Many authors report the success of application of sonophoresis, J. Griffin & J. Touchstone, 42 Am. J. Phys. Med. 77 (1963); J. Griffin et al., 44 Am. J. Phys. Med. 20 (1965); J. Griffin et al., 47 Phys. Ther. 594 (1967); J. Davick et al., 68 Phys. Ther. 1672 (1988); D. Bommannan et al., 9 Pharm. Res. 559 (1992), while others have obtained negative results, J. McElnay et al., 20 Br. J. Clin. Pharmacol. 4221 (1985); H. Pratzel et al., 13 J. Rheumatol. 1122 (1986); H. Benson et al., 69 Phys. Ther. 113 (1988).
However recent studies of sonophoresis show that application of ultrasound at therapeutic frequencies of about 1 MHz induces growth and oscillations of air pockets present in the keratinocytes of the stratum corneum disorganizing the stratum corneum lipid bilayers thereby enhancing transcutaneous transport.
This means that permeation using only chemical enhancers and sonophoresis seems to be a limited process, therefore other physical principles must be added to improve the process in order to create a method for actively and safely enhancing the flux rate of compounds into the skin to a greater extent than can be achieved without their use.
From now on we will be concerned with ionic permeation, the transportation of charged particles, then we have to consider the general diffusion equation instead where Fick's First Law must be added of a second term, an electric potencial gradient term, meaning another driving force created by an electrical field applied between the area under treatment and a referencial electrode, the so-called process of iontophoresis.
Electroporation is believed to work in part by creating transient pores in the lipid bilayers of the stratum corneum (Burnett (1989)).
Iontophoresis involves the topical delivery of either an ionized form of compound or an unionized compound carried with the water flux associated with ion transport, the process being termed electro-osmosis.
An electrical field is created between the area under treatment and a referencial electrode usually fixed to the right wrist of the individual, normally consisting of a variable electric field with selected properties like amplitude frequency, waveshape, polarity and duty cycle.
The polarity of the electric field depends on the pH of the chemicals to be delivered into the skin, therefore it must be accordingly selected by the user.
Low and medium frequency periodic mechanical vibrations created for example by rotating unbalanced masses applied to the skin surface create mechanical pressure waves that establish a pumping action, forcing the compounds into the skin, enhancing the permeation process.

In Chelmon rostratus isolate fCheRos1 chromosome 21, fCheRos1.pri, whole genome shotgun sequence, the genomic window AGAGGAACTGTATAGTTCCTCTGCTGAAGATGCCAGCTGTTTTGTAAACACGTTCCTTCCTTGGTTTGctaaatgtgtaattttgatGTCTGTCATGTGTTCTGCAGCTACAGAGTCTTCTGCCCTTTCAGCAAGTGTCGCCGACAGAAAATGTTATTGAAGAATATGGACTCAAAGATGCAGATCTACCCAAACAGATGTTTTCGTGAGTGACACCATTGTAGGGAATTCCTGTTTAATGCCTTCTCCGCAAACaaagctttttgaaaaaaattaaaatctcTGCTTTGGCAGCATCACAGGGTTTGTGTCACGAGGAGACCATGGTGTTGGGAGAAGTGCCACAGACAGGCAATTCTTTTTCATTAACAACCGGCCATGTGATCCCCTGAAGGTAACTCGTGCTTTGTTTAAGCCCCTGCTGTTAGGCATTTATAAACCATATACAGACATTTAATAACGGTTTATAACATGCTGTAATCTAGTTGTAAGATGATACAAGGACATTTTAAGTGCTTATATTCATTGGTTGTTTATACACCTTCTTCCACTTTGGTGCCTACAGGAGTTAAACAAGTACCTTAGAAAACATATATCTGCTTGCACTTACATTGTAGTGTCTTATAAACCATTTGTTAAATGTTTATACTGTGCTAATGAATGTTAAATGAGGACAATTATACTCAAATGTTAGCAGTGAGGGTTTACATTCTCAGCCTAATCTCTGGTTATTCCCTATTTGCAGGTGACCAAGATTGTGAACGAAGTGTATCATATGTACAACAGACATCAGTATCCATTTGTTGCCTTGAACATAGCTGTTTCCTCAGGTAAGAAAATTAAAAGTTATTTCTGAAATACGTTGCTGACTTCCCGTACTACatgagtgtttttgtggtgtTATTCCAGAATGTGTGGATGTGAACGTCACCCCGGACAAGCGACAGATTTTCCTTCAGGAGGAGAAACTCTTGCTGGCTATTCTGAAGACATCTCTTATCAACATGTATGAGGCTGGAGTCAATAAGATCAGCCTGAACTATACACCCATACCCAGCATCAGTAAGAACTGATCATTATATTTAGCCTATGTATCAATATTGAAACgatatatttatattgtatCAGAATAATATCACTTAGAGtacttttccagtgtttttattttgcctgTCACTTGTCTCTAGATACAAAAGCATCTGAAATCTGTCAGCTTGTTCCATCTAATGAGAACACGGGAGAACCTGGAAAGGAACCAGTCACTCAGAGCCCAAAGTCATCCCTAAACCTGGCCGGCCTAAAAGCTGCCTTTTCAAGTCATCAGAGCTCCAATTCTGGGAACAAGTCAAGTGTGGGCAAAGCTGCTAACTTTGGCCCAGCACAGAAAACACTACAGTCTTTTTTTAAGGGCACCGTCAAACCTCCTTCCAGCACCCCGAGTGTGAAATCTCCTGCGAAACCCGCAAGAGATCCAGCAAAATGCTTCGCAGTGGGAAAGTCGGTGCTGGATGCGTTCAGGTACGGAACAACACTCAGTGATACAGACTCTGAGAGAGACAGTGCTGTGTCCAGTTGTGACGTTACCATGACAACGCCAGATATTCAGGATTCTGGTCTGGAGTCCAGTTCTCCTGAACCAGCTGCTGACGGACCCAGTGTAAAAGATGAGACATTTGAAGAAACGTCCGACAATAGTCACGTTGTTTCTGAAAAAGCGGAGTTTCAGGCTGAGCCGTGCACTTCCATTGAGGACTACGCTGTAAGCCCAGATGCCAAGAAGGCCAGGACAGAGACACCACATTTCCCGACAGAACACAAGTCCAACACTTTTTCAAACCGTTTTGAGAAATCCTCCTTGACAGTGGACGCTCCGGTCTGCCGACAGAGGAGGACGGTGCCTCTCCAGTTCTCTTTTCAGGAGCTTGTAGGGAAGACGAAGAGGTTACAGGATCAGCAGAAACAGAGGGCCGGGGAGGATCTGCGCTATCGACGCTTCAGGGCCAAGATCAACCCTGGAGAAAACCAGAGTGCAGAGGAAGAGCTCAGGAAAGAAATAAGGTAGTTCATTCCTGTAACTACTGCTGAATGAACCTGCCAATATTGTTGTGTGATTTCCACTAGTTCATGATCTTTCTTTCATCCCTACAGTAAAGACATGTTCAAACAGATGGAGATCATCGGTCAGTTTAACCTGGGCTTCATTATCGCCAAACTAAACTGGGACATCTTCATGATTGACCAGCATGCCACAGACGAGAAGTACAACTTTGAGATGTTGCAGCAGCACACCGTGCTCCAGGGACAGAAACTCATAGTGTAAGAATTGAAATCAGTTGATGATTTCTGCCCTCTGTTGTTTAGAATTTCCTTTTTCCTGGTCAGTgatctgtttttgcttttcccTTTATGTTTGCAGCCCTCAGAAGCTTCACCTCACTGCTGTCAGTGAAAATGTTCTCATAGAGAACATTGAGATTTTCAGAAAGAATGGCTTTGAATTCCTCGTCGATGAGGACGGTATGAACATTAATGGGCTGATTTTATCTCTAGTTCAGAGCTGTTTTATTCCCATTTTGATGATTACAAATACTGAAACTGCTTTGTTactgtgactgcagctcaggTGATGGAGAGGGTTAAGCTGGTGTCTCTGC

Optimum results are obtained using time varying vibrations, resulting in several types of complex waveshapes like “sawtooth”, “triangle”, “on-off” and “staircase” among others, with fundamental frequencies in the range of 1 Hz to 1 KHz, but with several useful low order harmonic terms having amplitudes, frequencies and phases according to their respective expansion using Fourier's series.
Finally, one more physical principles can be used to achieve further enhancement of flux rate: constant or time varying magnetic fields which can induce mechanical forces to charged particles in such a way to force them into the skin, the so-called process of magnetophoresis.
It is worthwhile to remember that also some heat is internally generated by sonophoresis and additionally also iontophoresis contributes with Joule's effect originated heat, all them giving some contribution to the increase of temperature of the skin, thus some prevision must be made to keep this temperature under control.
An object of the present invention is to provide a method for fast active transcutaneous permeation of compounds through the human skin targeting obtaining either local or systemic results allowing,among others, the non-invasive painless treatment of cellulitis, localized fat, stretch marks and flacid skin.
Another object of the invention is to provide a method for the active transcutaneous permeation of compounds in a non invasive basis, allowing treatments with minimal occurrence of undesirable collateral effects.
A further object of the invention is to minimize the time of treatment through the synergetic simultaneous use of both chemical enhancers and several physical principles.
These and other objects may be accomplished by applying to the skin surface permeation enhancers and compounds simultaneously with physical permeability enhancers such as sonophoresis with modulated or non-modulated ultrasound, continuous or pulsed, iontophoresis, electroporation, mechanical vibrations and magnetophoresis.
Specially designed equipment and application device allowing the application of this method will be described herein.